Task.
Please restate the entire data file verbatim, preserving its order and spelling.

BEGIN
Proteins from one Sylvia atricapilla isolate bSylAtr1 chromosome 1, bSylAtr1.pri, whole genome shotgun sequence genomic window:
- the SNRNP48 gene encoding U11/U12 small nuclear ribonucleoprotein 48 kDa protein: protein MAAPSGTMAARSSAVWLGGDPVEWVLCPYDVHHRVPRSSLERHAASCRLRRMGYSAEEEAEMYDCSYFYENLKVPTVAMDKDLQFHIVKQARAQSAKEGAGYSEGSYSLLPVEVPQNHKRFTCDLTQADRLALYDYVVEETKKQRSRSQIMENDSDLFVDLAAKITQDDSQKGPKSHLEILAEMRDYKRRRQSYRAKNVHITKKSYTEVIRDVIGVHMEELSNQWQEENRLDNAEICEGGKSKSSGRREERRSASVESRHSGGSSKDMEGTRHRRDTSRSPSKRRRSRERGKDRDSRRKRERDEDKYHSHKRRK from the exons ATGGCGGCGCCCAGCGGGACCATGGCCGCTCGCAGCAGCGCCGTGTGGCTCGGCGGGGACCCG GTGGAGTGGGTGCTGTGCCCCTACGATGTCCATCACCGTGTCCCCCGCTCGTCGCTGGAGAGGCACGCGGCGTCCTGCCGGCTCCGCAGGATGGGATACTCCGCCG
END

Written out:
Proteins from one Sylvia atricapilla isolate bSylAtr1 chromosome 1, bSylAtr1.pri, whole genome shotgun sequence genomic window:
- the SNRNP48 gene encoding U11/U12 small nuclear ribonucleoprotein 48 kDa protein: protein MAAPSGTMAARSSAVWLGGDPVEWVLCPYDVHHRVPRSSLERHAASCRLRRMGYSAEEEAEMYDCSYFYENLKVPTVAMDKDLQFHIVKQARAQSAKEGAGYSEGSYSLLPVEVPQNHKRFTCDLTQADRLALYDYVVEETKKQRSRSQIMENDSDLFVDLAAKITQDDSQKGPKSHLEILAEMRDYKRRRQSYRAKNVHITKKSYTEVIRDVIGVHMEELSNQWQEENRLDNAEICEGGKSKSSGRREERRSASVESRHSGGSSKDMEGTRHRRDTSRSPSKRRRSRERGKDRDSRRKRERDEDKYHSHKRRK from the exons ATGGCGGCGCCCAGCGGGACCATGGCCGCTCGCAGCAGCGCCGTGTGGCTCGGCGGGGACCCG GTGGAGTGGGTGCTGTGCCCCTACGATGTCCATCACCGTGTCCCCCGCTCGTCGCTGGAGAGGCACGCGGCGTCCTGCCGGCTCCGCAGGATGGGATACTCCGCCG